Document Type

Journal Article

Publication Title

International Journal of Wildland Fire

Publisher

CSIRO

School

Centre for Ecosystem Management

Funders

Edith Cowan University

Australian Research Council ARC-Linkage Project LP150200654.

Comments

Blake, D., Nyman, P., Nice, H., D'Souza, F., Kavazos, C., & Horwitz, P. (2020). Assessment of post-wildfire erosion risk and effects on water quality in southwestern Australia. International Journal of Wildland Fire, 29(3) 240-257 https://doi.org/10.1071/WF18123

Abstract

Investigations of wildfire impact on water resources have escalated globally over the last decade owing to an awareness of climate-related vulnerabilities. Within Australia, research into post-wildfire erosion has focused on water supply catchments in the south-eastern region. Here, we examine post-wildfire erosion risk and its potential for water quality impacts in a catchment in south-western Australia. The catchment of the Harvey River, which drains from forested escarpments onto an agricultural coastal plain and into valuable coastal wetlands, was burnt by wildfire in 2016. The aims of this study were to determine erosion risk across contrasting landforms and variable fire severity, using the Revised Universal Soil Loss Equation (RUSLE), and to determine whether post-fire water quality impacts could be detected at permanent river monitoring stations located on the coastal plain. RUSLE outputs showed erosion hot-spots at intersections of steep terrain and high fire severity and that these areas were confined to forested headwaters and coastal dunes. Monthly water quality data showed conspicuous seasonal patterns, but that sampling frequency was temporally too coarse to pick up predicted event-related effects, particularly given that the pre-existing monitoring sites were distal to the predicted zone of contamination. © IAWF 2020 Open Access.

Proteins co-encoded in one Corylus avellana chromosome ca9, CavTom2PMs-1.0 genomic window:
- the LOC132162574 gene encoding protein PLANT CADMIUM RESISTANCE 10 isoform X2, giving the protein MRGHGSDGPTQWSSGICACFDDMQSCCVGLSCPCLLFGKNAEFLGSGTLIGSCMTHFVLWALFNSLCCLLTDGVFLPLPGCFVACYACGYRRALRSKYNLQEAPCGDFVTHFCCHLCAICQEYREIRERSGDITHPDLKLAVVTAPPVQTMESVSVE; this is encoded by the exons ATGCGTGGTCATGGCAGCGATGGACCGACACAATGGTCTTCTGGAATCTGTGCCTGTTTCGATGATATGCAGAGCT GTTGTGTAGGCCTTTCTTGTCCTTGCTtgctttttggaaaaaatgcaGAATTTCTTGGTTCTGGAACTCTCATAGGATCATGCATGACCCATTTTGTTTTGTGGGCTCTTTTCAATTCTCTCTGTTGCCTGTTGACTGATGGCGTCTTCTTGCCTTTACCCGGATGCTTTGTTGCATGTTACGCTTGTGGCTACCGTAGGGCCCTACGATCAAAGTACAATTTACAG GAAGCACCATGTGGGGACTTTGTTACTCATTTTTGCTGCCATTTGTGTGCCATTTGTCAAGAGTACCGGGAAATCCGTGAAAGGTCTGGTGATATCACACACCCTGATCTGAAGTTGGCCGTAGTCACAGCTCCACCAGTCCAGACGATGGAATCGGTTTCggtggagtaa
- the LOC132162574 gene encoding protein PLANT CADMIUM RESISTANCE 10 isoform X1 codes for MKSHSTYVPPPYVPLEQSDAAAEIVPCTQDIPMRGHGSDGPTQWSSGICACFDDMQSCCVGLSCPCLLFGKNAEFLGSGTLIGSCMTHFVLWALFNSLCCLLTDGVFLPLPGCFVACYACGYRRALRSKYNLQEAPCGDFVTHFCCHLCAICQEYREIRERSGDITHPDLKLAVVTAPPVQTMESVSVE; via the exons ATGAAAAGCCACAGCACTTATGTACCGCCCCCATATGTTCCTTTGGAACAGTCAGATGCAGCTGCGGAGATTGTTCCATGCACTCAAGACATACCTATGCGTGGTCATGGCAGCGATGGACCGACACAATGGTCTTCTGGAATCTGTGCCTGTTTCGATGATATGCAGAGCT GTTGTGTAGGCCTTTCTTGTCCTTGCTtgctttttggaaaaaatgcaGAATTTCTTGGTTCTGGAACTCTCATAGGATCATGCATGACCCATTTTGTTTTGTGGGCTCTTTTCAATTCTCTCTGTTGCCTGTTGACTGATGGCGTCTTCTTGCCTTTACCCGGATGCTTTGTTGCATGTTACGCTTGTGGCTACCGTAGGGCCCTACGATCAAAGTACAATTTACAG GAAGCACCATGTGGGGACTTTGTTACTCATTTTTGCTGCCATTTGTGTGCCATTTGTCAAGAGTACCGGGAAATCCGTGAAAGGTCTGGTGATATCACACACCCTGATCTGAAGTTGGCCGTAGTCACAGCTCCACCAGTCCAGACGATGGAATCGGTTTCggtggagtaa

DOI

10.1071/WF18123

Creative Commons License

Creative Commons Attribution-Noncommercial-No Derivative Works 4.0 License
This work is licensed under a Creative Commons Attribution-Noncommercial-No Derivative Works 4.0 License.

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